A friend sent me a picture of an orchid shaped like a dancer and asked, “Dennis, what can you write about this?” A part-challenge, partly hopeful request that I met. This short fiction piece is about finding beauty—in an unlikely place—and how that helped a young girl deal with loneliness, to accept and appreciate new surroundings and make new friends. And that what you find often leads to some self-discovery that can have a great effect on your life. So, always look for the beauty—the things we should appreciate—around us. Because they’re there. It may take some work to uncover them, but they are always there.

A few of the reader comments:

“Oh my gosh!!! I am in tears. That was amazing how you just pulled a beautiful and complete story out of a simple picture!” -Janet Mix

“Beautiful…” -Vicki Tyley

“It touched my heart Dennis!” -Rea de Miranda

“What a great read, over morning tea! Thanks!” -Susan Gabriel

“A lovely morning read to start the day feeling good!” -Nina A.

The Story

Friday Afternoon

The new girl tightly clutched her phone and didn’t look up at him.

“Audrey…” Mr. Gardner, the teacher, repeated, “It’s your turn.” He motioned to the large display he had wheeled beside his desk and thought about what she had told him last week after class when he had assigned the project.

“I don’t draw, and I can’t make anything… Not like what you said.”

“You don’t have to do those things, Audrey. When I said a visual presentation, I also meant you can take pictures of people or places and then tell us why you find them interesting. Present why they mean something to you.”

“Why do you care; why ask us to do that?”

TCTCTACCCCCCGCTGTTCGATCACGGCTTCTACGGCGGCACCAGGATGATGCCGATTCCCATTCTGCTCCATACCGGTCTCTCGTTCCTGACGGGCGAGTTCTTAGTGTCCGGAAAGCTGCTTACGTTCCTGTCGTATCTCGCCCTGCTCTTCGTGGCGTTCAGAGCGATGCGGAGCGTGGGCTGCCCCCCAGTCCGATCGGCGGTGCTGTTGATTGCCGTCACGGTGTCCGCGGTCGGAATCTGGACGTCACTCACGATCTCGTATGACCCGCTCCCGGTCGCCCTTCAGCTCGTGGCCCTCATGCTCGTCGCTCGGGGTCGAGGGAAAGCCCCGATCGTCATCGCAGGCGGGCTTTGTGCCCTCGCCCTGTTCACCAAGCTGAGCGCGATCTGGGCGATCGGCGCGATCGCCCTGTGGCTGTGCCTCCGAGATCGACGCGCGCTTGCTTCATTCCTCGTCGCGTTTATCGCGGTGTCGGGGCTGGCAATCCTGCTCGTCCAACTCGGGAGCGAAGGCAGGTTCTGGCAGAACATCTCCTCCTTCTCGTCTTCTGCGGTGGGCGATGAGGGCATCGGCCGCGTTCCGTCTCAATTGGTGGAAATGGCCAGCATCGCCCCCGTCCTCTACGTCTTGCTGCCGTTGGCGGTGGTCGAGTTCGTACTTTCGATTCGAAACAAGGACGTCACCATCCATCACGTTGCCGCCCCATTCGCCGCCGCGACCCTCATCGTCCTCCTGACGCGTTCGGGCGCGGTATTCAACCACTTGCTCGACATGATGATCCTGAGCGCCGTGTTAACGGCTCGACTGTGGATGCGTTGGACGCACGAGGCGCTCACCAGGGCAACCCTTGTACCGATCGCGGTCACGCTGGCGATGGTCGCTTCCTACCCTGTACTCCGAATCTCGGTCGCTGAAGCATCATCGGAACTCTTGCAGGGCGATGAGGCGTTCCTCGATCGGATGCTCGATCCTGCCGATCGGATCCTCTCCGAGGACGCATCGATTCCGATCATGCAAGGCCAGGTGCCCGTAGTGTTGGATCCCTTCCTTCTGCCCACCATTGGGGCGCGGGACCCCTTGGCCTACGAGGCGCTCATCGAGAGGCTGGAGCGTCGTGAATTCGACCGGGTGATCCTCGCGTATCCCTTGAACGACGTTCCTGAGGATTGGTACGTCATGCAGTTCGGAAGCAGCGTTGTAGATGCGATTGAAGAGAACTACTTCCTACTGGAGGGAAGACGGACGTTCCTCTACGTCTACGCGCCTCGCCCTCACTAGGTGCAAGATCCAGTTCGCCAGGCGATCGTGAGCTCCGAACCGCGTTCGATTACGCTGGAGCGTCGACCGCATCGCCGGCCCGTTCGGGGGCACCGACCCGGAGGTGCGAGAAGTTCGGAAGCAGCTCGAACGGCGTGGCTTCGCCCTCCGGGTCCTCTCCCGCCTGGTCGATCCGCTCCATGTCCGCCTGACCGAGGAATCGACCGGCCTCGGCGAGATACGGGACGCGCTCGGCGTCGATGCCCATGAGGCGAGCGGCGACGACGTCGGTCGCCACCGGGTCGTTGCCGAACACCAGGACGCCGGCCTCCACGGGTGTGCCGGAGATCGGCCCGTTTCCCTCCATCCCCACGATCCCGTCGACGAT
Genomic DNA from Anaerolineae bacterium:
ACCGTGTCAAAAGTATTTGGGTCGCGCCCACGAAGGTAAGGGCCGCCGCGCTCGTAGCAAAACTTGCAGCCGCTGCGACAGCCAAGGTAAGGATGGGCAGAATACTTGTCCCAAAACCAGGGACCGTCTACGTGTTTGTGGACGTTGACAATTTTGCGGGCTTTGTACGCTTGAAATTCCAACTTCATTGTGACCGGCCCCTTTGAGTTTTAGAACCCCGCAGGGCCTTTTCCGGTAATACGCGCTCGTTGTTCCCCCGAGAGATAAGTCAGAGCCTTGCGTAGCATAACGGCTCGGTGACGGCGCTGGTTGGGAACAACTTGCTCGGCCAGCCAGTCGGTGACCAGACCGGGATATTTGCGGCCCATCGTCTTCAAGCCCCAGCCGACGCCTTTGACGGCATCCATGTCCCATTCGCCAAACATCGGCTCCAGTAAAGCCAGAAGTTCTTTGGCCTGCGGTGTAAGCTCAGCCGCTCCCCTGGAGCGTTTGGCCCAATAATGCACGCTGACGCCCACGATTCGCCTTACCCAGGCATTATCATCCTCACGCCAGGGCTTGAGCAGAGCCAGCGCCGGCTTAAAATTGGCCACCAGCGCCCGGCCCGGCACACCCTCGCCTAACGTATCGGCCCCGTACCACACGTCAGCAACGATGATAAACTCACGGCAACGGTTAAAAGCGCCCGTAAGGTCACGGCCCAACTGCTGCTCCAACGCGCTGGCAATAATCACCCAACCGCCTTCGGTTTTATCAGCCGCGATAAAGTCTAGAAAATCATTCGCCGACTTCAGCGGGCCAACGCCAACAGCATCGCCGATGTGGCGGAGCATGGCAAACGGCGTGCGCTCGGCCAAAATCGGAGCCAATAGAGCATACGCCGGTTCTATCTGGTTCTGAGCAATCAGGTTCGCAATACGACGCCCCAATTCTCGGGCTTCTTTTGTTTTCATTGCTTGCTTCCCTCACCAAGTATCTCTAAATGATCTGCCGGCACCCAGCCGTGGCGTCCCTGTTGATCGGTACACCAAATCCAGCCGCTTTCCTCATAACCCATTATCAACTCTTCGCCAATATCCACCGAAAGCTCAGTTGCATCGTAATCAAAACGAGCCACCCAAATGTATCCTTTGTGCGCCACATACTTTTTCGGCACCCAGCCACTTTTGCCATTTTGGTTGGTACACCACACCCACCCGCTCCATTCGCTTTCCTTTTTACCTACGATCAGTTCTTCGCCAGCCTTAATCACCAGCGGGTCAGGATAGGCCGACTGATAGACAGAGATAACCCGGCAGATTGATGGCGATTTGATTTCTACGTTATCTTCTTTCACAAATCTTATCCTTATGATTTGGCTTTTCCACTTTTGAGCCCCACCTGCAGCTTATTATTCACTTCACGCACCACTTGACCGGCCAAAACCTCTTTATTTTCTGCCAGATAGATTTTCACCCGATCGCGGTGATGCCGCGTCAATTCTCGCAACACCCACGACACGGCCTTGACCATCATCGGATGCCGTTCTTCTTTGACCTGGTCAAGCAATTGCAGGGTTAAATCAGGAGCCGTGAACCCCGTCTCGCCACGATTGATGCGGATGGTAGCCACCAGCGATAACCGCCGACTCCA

After teaching kids for fifteen years, he knew she had really asked him, why make ME do this. He pushed his glasses higher on his nose and studied her as she remained in her desk. In part, he had decided on this kind of project to reach the quiet ones in the class. To try and nudge them toward expressing themselves in a way that wasn’t quite voluntary. It being a graded project might help push them to become more comfortable in front of their classmates. Before he could answer, she had stood. He had thought she was going to walk out.

“I don’t know anyone here,” her right arm had swept the room, “and I don’t know this place.” He knew she meant not just the school but also the town. She had only been there a month. He had seen her sitting at lunch, seemingly alone even when surrounded by other kids.

He had nodded and told her, “I know… I can’t draw either, and I understand that you’re new to us, and us to you.” The light tone and smile he gave her hadn’t changed her expression. “Even so… there are things you see or are around that you enjoy or they mean something to you. Just take some pictures of them or maybe a short video and add your description—just a few words—of how you feel about them. That’s all I’m asking.” She hadn’t seemed to buy into that but said nothing more and had not mentioned it over the past week.

The rest of the class had given their presentations and were now shifting restlessly in their seats, a few looking up at the clock on the wall. Gardner rose from behind his desk and came around to sit on its corner nearest the display, moving it another half a foot from him. “It’s your turn.” He knew she heard him.

Audrey’s long wavy hair fell forward as she got up. She didn’t brush it away as she walked to his desk, tapped her phone and then and handed it to him. “It’s ready.” He saw the video window on her phone, connected the micro-HDMI cable to it and the display and then looked at her. She nodded, and he pressed play.

The picture on the screen showed what looked like an overgrown, neglected yard full of weeds and brush. “Last month when we moved here, I found this behind our house.” Her voice pitched lower. “It—the backyard—seemed sad.” The next picture showed improvement, some of the area had been cleared, and remnants of what had once been flowerbeds now showed among the scrub brush. “I worked on it a little each day and on the weekends.” Her voice rose slightly, “Then I found her.” The next picture showed a flower, petals of a burnt-orange red, yellow and white, formed like a dancer in a pirouette. “She was on the other side of a scraggly bush. All alone.”